According to De Oude, an entirely new generation of students will come to the university, whose school does not know much. "If they want to be successful, they have to respond to social changes, especially the demands of the labor market and the expectations of the next generation," said Rector Miroslav Holeček. UWB wants to know in more detail what the generation of high school students is, how the decision and what it expects from the study.
According to Jan Váně, research leader, one of the most important findings was that of the students who want to study, 86% of them are counted at the brigade, they are still working or they are already working and they want or have to continue their work. "Only five percent said they wanted to study, which means that if the university wants to attract and retain students, the emphasis on practice and the ability to work in the study should be more strongly integrated into the programs than before," he said.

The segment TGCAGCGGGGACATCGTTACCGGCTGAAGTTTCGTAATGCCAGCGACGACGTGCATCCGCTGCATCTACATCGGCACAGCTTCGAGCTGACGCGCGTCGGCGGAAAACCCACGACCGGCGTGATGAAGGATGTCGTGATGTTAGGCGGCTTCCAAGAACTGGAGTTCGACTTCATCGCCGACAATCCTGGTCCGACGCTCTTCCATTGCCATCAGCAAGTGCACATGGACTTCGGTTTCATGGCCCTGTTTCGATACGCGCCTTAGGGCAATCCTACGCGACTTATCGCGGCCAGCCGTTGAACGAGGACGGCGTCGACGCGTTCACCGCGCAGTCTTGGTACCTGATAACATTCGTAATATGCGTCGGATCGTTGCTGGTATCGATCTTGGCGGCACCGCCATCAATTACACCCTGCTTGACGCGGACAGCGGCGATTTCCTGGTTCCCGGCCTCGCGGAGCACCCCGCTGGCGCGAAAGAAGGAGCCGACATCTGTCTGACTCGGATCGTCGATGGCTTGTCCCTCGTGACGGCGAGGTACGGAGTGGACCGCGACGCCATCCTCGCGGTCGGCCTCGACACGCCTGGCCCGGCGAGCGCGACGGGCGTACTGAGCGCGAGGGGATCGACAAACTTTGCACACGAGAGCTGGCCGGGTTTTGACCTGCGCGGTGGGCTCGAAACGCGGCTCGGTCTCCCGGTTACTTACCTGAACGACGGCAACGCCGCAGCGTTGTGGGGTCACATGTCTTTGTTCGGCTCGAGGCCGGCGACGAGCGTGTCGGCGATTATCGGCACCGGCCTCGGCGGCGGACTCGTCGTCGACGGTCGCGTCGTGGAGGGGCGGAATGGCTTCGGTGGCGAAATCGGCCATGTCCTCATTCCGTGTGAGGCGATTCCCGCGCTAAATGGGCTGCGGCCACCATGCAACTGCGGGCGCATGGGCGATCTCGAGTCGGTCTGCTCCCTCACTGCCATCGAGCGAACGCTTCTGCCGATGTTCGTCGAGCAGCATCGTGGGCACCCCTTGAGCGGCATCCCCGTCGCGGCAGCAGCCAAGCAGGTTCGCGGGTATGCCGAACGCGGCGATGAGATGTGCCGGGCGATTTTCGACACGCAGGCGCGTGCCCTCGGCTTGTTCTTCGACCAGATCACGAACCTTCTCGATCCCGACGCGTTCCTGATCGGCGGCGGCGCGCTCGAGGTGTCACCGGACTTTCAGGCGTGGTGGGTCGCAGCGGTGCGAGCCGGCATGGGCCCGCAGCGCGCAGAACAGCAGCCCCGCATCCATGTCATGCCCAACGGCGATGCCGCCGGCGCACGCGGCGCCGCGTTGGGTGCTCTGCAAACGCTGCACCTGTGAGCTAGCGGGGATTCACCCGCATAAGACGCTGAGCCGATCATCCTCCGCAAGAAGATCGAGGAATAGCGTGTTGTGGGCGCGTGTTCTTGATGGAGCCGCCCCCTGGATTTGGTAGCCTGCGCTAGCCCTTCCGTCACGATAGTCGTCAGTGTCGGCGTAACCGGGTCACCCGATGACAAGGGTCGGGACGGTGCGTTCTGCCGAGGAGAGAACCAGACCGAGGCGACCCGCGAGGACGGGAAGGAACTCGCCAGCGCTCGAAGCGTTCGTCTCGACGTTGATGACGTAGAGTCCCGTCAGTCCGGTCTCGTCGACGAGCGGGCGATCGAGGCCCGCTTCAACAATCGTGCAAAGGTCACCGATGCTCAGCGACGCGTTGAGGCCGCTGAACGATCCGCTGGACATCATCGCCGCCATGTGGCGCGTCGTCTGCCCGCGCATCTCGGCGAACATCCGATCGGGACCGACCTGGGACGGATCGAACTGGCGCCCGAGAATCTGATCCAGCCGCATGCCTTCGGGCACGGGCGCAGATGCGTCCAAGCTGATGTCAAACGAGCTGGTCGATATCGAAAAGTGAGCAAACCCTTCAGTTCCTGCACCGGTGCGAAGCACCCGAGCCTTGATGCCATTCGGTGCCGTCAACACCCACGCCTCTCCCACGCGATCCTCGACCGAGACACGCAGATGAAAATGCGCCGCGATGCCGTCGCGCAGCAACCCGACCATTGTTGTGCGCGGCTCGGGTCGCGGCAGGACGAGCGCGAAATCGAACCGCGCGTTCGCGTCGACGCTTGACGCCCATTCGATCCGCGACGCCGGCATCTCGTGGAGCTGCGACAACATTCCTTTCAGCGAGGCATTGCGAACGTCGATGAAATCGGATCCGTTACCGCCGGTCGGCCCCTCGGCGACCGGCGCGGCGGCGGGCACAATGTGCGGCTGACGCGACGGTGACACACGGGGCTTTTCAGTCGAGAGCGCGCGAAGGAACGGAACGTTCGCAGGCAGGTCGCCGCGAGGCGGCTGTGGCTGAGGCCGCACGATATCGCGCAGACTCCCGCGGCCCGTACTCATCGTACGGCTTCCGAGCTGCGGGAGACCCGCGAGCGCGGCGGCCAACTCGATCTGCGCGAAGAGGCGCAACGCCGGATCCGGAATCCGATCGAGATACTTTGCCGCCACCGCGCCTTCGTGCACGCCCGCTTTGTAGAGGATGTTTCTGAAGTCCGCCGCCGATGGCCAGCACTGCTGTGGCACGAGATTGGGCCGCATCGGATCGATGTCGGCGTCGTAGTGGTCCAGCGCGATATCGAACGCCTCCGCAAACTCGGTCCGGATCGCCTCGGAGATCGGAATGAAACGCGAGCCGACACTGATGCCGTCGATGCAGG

A similar international comparative study on the generation of digital children was published last year by, for example, the British Barnes and Nobles College. According to the Old Testament, however, the UWB study is an extraordinary use of the census method, when the researchers asked the students of the last years at one point in all schools, as in the case of the census. "We have evaluated twice as many questionnaires as in Barnes and Nobles, and we have achieved a record return of 72 percent, which is a unique study, and that's why we have very accurate data," said Frantisek Kalvas, member of the research team.